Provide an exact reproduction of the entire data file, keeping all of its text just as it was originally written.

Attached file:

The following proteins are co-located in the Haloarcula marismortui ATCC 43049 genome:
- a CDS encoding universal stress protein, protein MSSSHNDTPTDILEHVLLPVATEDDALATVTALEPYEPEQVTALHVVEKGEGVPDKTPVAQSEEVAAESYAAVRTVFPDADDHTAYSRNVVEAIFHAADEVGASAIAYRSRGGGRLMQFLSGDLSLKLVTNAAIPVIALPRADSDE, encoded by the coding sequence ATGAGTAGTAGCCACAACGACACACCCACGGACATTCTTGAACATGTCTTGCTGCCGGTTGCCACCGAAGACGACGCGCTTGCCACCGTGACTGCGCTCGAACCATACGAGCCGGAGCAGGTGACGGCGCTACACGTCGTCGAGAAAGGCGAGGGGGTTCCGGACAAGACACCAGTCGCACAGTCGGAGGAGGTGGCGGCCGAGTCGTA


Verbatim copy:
The following proteins are co-located in the Haloarcula marismortui ATCC 43049 genome:
- a CDS encoding universal stress protein, protein MSSSHNDTPTDILEHVLLPVATEDDALATVTALEPYEPEQVTALHVVEKGEGVPDKTPVAQSEEVAAESYAAVRTVFPDADDHTAYSRNVVEAIFHAADEVGASAIAYRSRGGGRLMQFLSGDLSLKLVTNAAIPVIALPRADSDE, encoded by the coding sequence ATGAGTAGTAGCCACAACGACACACCCACGGACATTCTTGAACATGTCTTGCTGCCGGTTGCCACCGAAGACGACGCGCTTGCCACCGTGACTGCGCTCGAACCATACGAGCCGGAGCAGGTGACGGCGCTACACGTCGTCGAGAAAGGCGAGGGGGTTCCGGACAAGACACCAGTCGCACAGTCGGAGGAGGTGGCGGCCGAGTCGTA